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The profile of a habitual retirement saver – recognize yourself?

The Hague, The Netherlands, July 23, 2015

Have you already started saving for retirement? If your answer is “No”, the 2015 Aegon Retirement Readiness Survey findings might just help you understand why.

Profile of a habitual saverClick to enlarge image: Profile of a typical habitual saver

Alina Geosanu, is typical of most people in their early twenties starting out in their career: "I don't think about retirement just because it seems so far away and it makes 'no sense'". However, once shown the significant difference habitual saving from an early age can make, she admits, "it's an issue I should seriously consider".

And attitudes towards retirement saving don't change much for people in their early thirties or even forties. During these life stages, retirement saving simply takes second priority to other demands such as house purchases or children.

Habitual savers

The Aegon Retirement Readiness Survey examined the profile of those who are habitual retirement savers, meaning that they save consistently and regularly. This group of people score much higher in the Aegon Retirement Readiness Index, a measure of how prepared someone is for a comfortable retirement.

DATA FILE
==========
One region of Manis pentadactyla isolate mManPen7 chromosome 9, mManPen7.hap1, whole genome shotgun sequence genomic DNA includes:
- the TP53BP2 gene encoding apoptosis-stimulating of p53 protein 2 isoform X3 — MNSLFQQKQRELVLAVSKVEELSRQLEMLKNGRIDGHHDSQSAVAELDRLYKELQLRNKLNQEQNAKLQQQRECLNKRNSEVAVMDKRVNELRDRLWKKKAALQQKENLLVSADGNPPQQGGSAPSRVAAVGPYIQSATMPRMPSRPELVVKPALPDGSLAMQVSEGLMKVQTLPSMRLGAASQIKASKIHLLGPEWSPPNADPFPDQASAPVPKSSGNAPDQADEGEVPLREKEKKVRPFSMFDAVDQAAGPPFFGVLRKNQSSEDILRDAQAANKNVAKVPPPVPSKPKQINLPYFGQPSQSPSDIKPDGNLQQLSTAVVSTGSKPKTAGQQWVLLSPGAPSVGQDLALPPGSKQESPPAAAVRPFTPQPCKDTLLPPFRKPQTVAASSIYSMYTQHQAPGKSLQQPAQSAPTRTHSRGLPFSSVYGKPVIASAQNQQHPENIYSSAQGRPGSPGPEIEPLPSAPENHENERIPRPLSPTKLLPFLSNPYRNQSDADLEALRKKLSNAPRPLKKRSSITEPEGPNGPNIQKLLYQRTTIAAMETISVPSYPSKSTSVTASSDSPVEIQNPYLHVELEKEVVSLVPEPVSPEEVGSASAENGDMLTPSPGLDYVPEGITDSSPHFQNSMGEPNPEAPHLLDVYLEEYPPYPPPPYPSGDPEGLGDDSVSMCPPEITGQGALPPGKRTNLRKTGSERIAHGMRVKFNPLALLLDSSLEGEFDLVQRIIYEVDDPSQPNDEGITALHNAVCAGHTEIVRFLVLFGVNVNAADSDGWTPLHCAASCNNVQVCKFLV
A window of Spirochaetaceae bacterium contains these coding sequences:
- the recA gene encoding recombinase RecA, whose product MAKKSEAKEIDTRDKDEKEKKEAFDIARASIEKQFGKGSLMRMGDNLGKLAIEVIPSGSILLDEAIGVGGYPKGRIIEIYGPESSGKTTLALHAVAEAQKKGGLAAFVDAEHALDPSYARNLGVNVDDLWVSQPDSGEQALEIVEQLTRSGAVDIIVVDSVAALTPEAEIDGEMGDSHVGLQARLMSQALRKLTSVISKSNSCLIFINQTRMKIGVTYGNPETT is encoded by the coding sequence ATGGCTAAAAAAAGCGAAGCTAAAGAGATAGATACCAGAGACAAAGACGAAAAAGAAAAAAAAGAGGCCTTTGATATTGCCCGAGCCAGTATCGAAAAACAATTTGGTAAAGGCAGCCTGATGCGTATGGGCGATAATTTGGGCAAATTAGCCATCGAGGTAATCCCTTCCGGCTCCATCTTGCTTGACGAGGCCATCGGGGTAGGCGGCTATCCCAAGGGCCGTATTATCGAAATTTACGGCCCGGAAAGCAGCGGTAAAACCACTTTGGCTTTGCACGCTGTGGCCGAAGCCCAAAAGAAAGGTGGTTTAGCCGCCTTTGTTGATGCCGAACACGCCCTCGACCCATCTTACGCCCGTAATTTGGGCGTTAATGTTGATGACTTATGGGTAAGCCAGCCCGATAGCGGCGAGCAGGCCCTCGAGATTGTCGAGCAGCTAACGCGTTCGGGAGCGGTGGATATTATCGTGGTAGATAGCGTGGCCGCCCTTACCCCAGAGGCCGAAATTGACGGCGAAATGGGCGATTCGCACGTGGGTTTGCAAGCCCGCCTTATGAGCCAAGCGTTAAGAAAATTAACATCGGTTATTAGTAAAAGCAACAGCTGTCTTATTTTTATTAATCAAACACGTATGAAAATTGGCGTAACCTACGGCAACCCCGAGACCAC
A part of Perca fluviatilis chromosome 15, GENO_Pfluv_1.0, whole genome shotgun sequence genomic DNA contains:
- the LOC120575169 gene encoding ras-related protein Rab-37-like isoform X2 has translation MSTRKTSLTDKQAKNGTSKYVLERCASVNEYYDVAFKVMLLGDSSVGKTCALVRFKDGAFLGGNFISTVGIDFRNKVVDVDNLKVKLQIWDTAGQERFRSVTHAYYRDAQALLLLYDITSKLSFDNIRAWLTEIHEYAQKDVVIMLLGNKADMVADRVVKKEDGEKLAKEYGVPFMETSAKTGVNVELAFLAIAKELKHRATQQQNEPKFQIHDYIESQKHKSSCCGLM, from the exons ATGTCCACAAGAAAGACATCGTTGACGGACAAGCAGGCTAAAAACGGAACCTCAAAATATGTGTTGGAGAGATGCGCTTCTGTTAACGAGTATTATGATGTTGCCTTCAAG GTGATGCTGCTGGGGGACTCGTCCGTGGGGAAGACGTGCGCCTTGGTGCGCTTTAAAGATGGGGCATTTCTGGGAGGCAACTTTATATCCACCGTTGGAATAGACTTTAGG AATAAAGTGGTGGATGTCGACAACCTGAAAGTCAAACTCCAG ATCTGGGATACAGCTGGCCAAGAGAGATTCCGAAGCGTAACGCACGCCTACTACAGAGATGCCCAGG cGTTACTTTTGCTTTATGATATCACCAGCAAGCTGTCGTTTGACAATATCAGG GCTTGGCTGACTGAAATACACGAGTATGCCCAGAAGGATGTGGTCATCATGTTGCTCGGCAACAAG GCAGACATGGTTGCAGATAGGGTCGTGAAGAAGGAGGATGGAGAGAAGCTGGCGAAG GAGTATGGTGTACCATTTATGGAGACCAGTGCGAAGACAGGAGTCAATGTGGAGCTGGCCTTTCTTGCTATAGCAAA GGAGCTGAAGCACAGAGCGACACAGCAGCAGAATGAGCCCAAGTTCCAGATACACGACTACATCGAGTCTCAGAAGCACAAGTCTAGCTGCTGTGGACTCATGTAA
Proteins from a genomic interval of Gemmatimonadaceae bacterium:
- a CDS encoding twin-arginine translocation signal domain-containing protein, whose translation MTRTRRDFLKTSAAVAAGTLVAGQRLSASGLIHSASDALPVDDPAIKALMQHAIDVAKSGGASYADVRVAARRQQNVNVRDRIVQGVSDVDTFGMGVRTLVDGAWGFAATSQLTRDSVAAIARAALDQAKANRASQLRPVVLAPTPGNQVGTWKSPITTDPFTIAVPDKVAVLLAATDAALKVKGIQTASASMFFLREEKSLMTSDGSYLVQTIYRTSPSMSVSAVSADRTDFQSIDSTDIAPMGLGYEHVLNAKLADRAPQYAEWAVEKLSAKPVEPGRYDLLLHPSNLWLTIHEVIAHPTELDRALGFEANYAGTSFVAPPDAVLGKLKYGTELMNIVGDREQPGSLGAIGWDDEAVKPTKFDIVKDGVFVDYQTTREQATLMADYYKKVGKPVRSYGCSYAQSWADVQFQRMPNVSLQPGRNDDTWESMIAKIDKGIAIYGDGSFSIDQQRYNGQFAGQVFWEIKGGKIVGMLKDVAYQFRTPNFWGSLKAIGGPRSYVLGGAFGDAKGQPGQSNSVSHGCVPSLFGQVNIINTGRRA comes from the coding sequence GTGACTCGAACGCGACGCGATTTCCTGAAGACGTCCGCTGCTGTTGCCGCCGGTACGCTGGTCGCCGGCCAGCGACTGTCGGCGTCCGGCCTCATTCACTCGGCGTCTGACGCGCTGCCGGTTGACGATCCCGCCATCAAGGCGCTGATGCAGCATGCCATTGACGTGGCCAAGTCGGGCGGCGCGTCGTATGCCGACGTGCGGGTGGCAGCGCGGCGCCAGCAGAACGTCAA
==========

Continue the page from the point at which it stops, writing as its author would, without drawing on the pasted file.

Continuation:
Habitual savers tend to be older – people develop the habit later in life. That said, this group of savers are not super wealthy; the average habitual saver earns approximately $41,000 per year, making it a realistic aspiration for many. One of the drivers for this behavior is psychological - people start saving on a habitual basis when they realize that retirement is that close it can't be postponed anymore.

What do habitual savers look like?

  • more likely to be male
  • fall in the pre-retirement age category (55-64 year olds)
  • they take personal responsibility for retirement, 79% of them having a retirement planning strategy
  • nearly half of the group has prepared a back-up plan for unforeseen events that might have severe financial consequences
  • they aren't wealthy, with average earnings of $41,000 per year
  • they are mostly positive about retirement

Forty-five percent of people say that receiving a pay rise would encourage them to save for retirement, making it the biggest single trigger. However, non-financial factors also played a large role in encouraging people to save more. Some of the most commonly cited are related to helping people gain better insight into their retirement savings, building awareness and educating them about the market.

If a small change in our mentality can help us put aside a small amount of money from an early age, the difference it can make to our retirement funds is exponential. The table below clearly highlights this. Retiring at age 67, the annual retirement income for those who start saving at age 20 is almost 4 times higher than those who start saving for retirement later in life in their mid 40s.

Chart showing projected retirement income at different agesClick image to enlarge

Deferring retirement by a couple of years can also have a significant impact on your annual retirement income. Calculations in the 2015 Aegon Retirement Readiness Survey show that working five more years, until age 70 would increase this by $10,000 per year.

In short – don't wait too long before you start saving on a habitual basis, and if you are concerned about the level of your retirement income, consider postponing retirement by a couple of years. These two strategies will help you maximize your retirement income.

Written by: Aegon